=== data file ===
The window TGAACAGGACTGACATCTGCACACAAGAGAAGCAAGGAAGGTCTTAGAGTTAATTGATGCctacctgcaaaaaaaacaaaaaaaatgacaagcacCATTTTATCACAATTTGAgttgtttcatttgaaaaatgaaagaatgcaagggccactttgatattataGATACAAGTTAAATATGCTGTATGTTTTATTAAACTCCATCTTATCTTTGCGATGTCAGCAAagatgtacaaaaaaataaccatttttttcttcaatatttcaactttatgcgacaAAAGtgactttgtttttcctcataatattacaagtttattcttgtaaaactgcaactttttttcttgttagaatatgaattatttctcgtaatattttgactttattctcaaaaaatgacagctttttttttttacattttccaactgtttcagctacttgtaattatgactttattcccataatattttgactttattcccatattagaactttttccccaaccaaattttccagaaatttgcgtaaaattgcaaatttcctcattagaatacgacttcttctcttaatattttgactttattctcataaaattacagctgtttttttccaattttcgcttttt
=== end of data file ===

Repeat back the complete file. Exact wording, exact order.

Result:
The window TGAACAGGACTGACATCTGCACACAAGAGAAGCAAGGAAGGTCTTAGAGTTAATTGATGCctacctgcaaaaaaaacaaaaaaaatgacaagcacCATTTTATCACAATTTGAgttgtttcatttgaaaaatgaaagaatgcaagggccactttgatattataGATACAAGTTAAATATGCTGTATGTTTTATTAAACTCCATCTTATCTTTGCGATGTCAGCAAagatgtacaaaaaaataaccatttttttcttcaatatttcaactttatgcgacaAAAGtgactttgtttttcctcataatattacaagtttattcttgtaaaactgcaactttttttcttgttagaatatgaattatttctcgtaatattttgactttattctcaaaaaatgacagctttttttttttacattttccaactgtttcagctacttgtaattatgactttattcccataatattttgactttattcccatattagaactttttccccaaccaaattttccagaaatttgcgtaaaattgcaaatttcctcattagaatacgacttcttctcttaatattttgactttattctcataaaattacagctgtttttttccaattttcgcttttt